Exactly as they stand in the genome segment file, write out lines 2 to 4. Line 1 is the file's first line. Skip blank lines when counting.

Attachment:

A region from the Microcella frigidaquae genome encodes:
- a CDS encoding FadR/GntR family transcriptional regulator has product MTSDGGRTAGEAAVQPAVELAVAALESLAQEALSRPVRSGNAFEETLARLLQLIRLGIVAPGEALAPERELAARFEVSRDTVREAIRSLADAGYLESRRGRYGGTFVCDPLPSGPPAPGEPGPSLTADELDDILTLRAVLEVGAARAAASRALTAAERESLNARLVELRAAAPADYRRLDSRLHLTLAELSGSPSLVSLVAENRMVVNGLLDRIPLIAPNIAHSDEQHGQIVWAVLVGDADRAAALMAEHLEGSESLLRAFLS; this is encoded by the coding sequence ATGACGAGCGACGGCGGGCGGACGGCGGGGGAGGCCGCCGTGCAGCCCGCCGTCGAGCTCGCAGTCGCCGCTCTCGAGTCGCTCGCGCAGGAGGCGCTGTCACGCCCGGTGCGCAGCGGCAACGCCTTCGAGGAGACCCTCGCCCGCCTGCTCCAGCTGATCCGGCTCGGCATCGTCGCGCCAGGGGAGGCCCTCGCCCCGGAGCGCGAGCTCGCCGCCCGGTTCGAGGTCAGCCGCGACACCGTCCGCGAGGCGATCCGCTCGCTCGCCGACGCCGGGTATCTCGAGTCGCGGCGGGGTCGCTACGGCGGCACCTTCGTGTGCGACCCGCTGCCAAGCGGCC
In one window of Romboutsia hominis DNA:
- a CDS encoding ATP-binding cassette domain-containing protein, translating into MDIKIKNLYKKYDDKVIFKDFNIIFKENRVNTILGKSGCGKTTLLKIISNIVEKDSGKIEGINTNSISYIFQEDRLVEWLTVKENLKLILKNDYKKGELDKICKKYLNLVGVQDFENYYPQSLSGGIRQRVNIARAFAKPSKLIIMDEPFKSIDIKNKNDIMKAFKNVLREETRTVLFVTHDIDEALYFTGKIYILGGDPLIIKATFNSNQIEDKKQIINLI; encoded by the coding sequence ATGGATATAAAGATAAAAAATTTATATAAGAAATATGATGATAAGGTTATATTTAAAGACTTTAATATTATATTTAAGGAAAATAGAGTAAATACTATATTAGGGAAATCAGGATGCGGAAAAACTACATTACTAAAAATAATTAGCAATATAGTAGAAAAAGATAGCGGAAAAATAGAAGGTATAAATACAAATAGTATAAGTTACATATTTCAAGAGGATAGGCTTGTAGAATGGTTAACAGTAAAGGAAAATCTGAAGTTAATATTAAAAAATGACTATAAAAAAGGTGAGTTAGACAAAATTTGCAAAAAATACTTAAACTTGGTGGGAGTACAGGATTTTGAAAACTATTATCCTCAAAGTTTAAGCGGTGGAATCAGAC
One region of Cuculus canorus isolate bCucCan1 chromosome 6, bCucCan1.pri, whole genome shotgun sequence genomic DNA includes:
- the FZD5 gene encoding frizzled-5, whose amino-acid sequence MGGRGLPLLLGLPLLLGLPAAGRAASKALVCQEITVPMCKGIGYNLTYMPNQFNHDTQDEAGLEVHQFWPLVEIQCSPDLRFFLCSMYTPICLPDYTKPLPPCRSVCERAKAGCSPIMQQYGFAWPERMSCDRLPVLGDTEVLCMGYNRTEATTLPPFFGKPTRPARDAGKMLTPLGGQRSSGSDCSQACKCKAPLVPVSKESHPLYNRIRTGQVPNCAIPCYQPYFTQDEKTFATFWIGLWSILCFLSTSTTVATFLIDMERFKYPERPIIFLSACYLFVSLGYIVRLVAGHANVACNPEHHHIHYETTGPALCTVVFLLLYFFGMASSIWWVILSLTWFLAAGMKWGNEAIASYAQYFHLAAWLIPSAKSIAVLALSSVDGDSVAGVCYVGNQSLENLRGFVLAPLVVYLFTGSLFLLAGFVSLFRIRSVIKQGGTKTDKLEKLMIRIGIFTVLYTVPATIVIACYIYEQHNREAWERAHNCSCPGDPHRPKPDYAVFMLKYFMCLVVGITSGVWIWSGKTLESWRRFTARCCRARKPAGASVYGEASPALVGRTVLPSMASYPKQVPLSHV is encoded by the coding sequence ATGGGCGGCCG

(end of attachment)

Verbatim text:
- a CDS encoding FadR/GntR family transcriptional regulator has product MTSDGGRTAGEAAVQPAVELAVAALESLAQEALSRPVRSGNAFEETLARLLQLIRLGIVAPGEALAPERELAARFEVSRDTVREAIRSLADAGYLESRRGRYGGTFVCDPLPSGPPAPGEPGPSLTADELDDILTLRAVLEVGAARAAASRALTAAERESLNARLVELRAAAPADYRRLDSRLHLTLAELSGSPSLVSLVAENRMVVNGLLDRIPLIAPNIAHSDEQHGQIVWAVLVGDADRAAALMAEHLEGSESLLRAFLS; this is encoded by the coding sequence ATGACGAGCGACGGCGGGCGGACGGCGGGGGAGGCCGCCGTGCAGCCCGCCGTCGAGCTCGCAGTCGCCGCTCTCGAGTCGCTCGCGCAGGAGGCGCTGTCACGCCCGGTGCGCAGCGGCAACGCCTTCGAGGAGACCCTCGCCCGCCTGCTCCAGCTGATCCGGCTCGGCATCGTCGCGCCAGGGGAGGCCCTCGCCCCGGAGCGCGAGCTCGCCGCCCGGTTCGAGGTCAGCCGCGACACCGTCCGCGAGGCGATCCGCTCGCTCGCCGACGCCGGGTATCTCGAGTCGCGGCGGGGTCGCTACGGCGGCACCTTCGTGTGCGACCCGCTGCCAAGCGGCC
In one window of Romboutsia hominis DNA:
- a CDS encoding ATP-binding cassette domain-containing protein, translating into MDIKIKNLYKKYDDKVIFKDFNIIFKENRVNTILGKSGCGKTTLLKIISNIVEKDSGKIEGINTNSISYIFQEDRLVEWLTVKENLKLILKNDYKKGELDKICKKYLNLVGVQDFENYYPQSLSGGIRQRVNIARAFAKPSKLIIMDEPFKSIDIKNKNDIMKAFKNVLREETRTVLFVTHDIDEALYFTGKIYILGGDPLIIKATFNSNQIEDKKQIINLI; encoded by the coding sequence ATGGATATAAAGATAAAAAATTTATATAAGAAATATGATGATAAGGTTATATTTAAAGACTTTAATATTATATTTAAGGAAAATAGAGTAAATACTATATTAGGGAAATCAGGATGCGGAAAAACTACATTACTAAAAATAATTAGCAATATAGTAGAAAAAGATAGCGGAAAAATAGAAGGTATAAATACAAATAGTATAAGTTACATATTTCAAGAGGATAGGCTTGTAGAATGGTTAACAGTAAAGGAAAATCTGAAGTTAATATTAAAAAATGACTATAAAAAAGGTGAGTTAGACAAAATTTGCAAAAAATACTTAAACTTGGTGGGAGTACAGGATTTTGAAAACTATTATCCTCAAAGTTTAAGCGGTGGAATCAGAC